Michigan Republican pushes to defund unconstitutional NSA snooping
The House of Representatives could take up the annual defense appropriations bill this week, but may take the extraordinary step of limiting amendments in what seems to be an attempt to stop an effort to defend the National Security Agency’s unconstitutional spying program.
On Monday, The Hill reported that Rep. Justin Amash (R-MI) was urging House Republican leaders to allow his amendment to come to the floor for a vote:
Rep. Justin Amash (R-Mich.) is mounting a push this week to defund the surveillance programs at the National Security Agency.
Amash said Monday that the defense appropriations bill, which could come to the House floor this week, was a chance to stop the NSA’s “unconstitutional spying on Americans.”
“Most important bill this week: DoD Approps. We can defund #NSA’s unconstitutional spying on Americans—if House leaders allow amendments, Amash tweeted Monday.
But The Hill also noted that Rep. Jeff Sessions (R-AL), chairman of the House Rules Committee, told his colleagues that his committee may bring the defense appropriations bill out under a special rule that would prevent Amash and others from offering amendments. Ashe Schow of the Washington Examiner notes that isn’t the open process that House Republicans promised when they took over in 2011. Sessions cited “sensitive and ongoing issues related to national security” as the reason for the unusual process.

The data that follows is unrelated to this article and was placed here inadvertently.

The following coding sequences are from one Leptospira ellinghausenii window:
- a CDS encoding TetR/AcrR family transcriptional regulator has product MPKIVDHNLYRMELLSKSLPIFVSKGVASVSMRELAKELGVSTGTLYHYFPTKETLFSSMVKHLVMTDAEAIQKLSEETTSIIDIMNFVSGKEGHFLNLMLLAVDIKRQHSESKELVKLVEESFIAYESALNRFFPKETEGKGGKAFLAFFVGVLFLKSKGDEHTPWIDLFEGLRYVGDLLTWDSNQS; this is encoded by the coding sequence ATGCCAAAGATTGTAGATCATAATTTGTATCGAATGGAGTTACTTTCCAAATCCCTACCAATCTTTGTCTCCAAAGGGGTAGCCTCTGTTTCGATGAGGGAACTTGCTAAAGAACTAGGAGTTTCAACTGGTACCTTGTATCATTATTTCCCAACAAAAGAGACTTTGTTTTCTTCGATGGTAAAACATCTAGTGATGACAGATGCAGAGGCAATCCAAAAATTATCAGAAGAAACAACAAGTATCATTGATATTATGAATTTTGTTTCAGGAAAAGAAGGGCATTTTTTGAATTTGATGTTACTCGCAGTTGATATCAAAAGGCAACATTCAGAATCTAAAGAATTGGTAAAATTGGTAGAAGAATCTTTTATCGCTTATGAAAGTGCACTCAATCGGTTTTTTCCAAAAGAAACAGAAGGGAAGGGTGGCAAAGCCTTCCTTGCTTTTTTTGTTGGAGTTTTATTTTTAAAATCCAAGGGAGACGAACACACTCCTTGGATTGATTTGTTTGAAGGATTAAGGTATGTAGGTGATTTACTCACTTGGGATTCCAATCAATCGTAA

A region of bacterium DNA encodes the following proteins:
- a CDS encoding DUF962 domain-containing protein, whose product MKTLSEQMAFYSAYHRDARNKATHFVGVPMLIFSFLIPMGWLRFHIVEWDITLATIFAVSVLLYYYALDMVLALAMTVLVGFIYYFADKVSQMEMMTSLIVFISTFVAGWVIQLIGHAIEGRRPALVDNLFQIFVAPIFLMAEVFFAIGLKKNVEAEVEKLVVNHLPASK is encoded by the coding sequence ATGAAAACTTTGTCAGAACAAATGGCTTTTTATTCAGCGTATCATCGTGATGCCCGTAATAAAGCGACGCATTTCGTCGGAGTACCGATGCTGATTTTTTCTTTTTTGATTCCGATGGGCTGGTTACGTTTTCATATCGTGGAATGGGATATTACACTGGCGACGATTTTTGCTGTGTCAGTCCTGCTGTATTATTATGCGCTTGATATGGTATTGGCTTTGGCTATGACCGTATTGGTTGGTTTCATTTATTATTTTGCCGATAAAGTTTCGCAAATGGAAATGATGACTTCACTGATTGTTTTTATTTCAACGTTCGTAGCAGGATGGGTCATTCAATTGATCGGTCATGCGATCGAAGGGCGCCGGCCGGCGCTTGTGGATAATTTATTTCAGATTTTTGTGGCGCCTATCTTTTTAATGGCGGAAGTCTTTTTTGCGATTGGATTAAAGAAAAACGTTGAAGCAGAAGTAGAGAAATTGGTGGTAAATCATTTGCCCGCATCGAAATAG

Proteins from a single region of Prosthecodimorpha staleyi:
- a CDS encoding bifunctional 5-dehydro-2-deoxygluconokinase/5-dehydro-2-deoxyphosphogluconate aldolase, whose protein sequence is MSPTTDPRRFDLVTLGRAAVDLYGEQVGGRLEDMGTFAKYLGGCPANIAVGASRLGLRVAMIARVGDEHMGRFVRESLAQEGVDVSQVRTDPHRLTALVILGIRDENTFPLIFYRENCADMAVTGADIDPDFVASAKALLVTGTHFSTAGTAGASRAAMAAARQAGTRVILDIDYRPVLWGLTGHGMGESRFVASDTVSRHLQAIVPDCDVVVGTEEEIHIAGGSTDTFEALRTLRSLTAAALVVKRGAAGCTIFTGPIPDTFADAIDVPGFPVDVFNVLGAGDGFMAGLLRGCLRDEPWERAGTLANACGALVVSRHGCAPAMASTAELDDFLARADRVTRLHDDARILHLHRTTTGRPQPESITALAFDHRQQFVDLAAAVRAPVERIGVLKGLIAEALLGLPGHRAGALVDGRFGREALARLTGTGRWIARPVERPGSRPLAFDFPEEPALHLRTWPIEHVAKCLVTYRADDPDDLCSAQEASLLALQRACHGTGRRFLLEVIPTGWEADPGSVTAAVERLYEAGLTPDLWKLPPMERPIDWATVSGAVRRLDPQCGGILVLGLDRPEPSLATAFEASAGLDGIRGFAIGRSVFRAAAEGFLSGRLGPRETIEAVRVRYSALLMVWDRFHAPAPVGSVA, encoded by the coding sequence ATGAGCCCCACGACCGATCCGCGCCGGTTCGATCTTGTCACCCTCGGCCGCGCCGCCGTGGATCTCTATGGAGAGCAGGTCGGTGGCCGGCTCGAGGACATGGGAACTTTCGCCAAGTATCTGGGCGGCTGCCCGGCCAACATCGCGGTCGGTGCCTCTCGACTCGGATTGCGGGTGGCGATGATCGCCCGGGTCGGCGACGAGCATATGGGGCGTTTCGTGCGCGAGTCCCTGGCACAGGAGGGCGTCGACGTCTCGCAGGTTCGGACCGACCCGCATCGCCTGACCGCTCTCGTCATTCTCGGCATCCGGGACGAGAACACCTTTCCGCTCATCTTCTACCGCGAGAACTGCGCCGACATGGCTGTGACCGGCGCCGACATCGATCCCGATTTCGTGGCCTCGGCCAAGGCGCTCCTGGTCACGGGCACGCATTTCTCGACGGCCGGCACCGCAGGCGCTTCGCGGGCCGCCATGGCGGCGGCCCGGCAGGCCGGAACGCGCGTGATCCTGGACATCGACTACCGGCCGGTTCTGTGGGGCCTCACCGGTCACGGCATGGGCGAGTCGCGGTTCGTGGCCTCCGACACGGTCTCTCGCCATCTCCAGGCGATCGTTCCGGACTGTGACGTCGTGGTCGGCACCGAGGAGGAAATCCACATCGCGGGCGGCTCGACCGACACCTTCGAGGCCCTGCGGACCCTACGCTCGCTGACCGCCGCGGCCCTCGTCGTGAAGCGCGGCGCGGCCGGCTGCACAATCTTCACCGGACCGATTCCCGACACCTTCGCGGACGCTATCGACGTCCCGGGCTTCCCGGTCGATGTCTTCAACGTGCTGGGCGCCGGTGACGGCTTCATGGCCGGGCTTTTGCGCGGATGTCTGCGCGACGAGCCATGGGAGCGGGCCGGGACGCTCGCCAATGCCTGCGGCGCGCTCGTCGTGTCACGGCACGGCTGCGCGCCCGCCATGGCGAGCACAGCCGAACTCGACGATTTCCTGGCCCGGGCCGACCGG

The NSA has used Section 215 of the PATRIOT Act to obtain phone records of virtually every American, even if they are not suspected of a crime. While this section of the law does allow intelligence and law enforcement agencies to access third-party business records, its use is supposed to be limited to investigations into suspected terrorist activity. Obtaining the phone records of Americans so broadly goes against the very basis of the Fourth Amendment, which the Founding Fathers put in place to prevent this sort of general warrant.
Amash, a libertarian-leaning Republican, has been highly critical of the NSA’s surveillance program. He’s joined Rep. John Conyers (D-MI) to introduce legislation to reform the PATRIOT Act by providing greater privacy protections for Americans. He has also called on Director of National Intelligence James Clapper to resign for lying under oath about the NSA’s spying program.